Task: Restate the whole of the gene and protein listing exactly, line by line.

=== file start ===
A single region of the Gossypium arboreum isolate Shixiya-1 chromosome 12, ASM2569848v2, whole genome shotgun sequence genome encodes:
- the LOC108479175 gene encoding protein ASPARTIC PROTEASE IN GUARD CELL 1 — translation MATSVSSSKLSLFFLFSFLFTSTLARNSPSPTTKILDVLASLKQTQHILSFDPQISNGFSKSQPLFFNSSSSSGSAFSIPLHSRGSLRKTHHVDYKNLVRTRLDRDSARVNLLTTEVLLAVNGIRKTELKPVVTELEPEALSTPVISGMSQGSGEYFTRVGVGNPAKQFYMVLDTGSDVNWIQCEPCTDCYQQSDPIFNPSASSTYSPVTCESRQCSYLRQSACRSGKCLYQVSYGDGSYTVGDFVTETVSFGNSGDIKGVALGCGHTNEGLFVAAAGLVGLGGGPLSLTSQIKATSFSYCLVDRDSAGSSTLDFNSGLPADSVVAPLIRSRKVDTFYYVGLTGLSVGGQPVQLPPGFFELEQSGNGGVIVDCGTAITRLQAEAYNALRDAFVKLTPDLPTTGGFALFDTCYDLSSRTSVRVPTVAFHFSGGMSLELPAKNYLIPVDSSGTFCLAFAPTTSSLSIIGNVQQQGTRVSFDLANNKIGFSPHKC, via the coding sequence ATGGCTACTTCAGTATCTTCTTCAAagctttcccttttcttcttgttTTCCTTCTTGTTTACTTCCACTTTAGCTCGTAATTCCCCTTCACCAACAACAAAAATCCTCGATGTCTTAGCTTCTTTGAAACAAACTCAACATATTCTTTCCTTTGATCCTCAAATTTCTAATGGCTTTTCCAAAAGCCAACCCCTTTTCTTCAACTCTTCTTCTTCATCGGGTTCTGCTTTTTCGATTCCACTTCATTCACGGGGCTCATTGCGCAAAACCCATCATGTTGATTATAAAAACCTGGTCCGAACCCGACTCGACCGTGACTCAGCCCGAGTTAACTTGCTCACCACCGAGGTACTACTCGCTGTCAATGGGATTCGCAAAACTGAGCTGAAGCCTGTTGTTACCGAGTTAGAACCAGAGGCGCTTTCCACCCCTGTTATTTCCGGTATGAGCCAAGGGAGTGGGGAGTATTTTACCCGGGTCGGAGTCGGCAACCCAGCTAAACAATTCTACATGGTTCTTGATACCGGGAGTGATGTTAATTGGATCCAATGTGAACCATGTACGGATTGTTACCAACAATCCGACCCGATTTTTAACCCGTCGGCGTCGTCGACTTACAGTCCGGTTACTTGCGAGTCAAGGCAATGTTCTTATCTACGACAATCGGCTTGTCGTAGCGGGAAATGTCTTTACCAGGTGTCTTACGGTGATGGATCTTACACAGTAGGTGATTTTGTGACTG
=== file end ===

A single region of the Gossypium arboreum isolate Shixiya-1 chromosome 12, ASM2569848v2, whole genome shotgun sequence genome encodes:
- the LOC108479175 gene encoding protein ASPARTIC PROTEASE IN GUARD CELL 1 — translation MATSVSSSKLSLFFLFSFLFTSTLARNSPSPTTKILDVLASLKQTQHILSFDPQISNGFSKSQPLFFNSSSSSGSAFSIPLHSRGSLRKTHHVDYKNLVRTRLDRDSARVNLLTTEVLLAVNGIRKTELKPVVTELEPEALSTPVISGMSQGSGEYFTRVGVGNPAKQFYMVLDTGSDVNWIQCEPCTDCYQQSDPIFNPSASSTYSPVTCESRQCSYLRQSACRSGKCLYQVSYGDGSYTVGDFVTETVSFGNSGDIKGVALGCGHTNEGLFVAAAGLVGLGGGPLSLTSQIKATSFSYCLVDRDSAGSSTLDFNSGLPADSVVAPLIRSRKVDTFYYVGLTGLSVGGQPVQLPPGFFELEQSGNGGVIVDCGTAITRLQAEAYNALRDAFVKLTPDLPTTGGFALFDTCYDLSSRTSVRVPTVAFHFSGGMSLELPAKNYLIPVDSSGTFCLAFAPTTSSLSIIGNVQQQGTRVSFDLANNKIGFSPHKC, via the coding sequence ATGGCTACTTCAGTATCTTCTTCAAagctttcccttttcttcttgttTTCCTTCTTGTTTACTTCCACTTTAGCTCGTAATTCCCCTTCACCAACAACAAAAATCCTCGATGTCTTAGCTTCTTTGAAACAAACTCAACATATTCTTTCCTTTGATCCTCAAATTTCTAATGGCTTTTCCAAAAGCCAACCCCTTTTCTTCAACTCTTCTTCTTCATCGGGTTCTGCTTTTTCGATTCCACTTCATTCACGGGGCTCATTGCGCAAAACCCATCATGTTGATTATAAAAACCTGGTCCGAACCCGACTCGACCGTGACTCAGCCCGAGTTAACTTGCTCACCACCGAGGTACTACTCGCTGTCAATGGGATTCGCAAAACTGAGCTGAAGCCTGTTGTTACCGAGTTAGAACCAGAGGCGCTTTCCACCCCTGTTATTTCCGGTATGAGCCAAGGGAGTGGGGAGTATTTTACCCGGGTCGGAGTCGGCAACCCAGCTAAACAATTCTACATGGTTCTTGATACCGGGAGTGATGTTAATTGGATCCAATGTGAACCATGTACGGATTGTTACCAACAATCCGACCCGATTTTTAACCCGTCGGCGTCGTCGACTTACAGTCCGGTTACTTGCGAGTCAAGGCAATGTTCTTATCTACGACAATCGGCTTGTCGTAGCGGGAAATGTCTTTACCAGGTGTCTTACGGTGATGGATCTTACACAGTAGGTGATTTTGTGACTG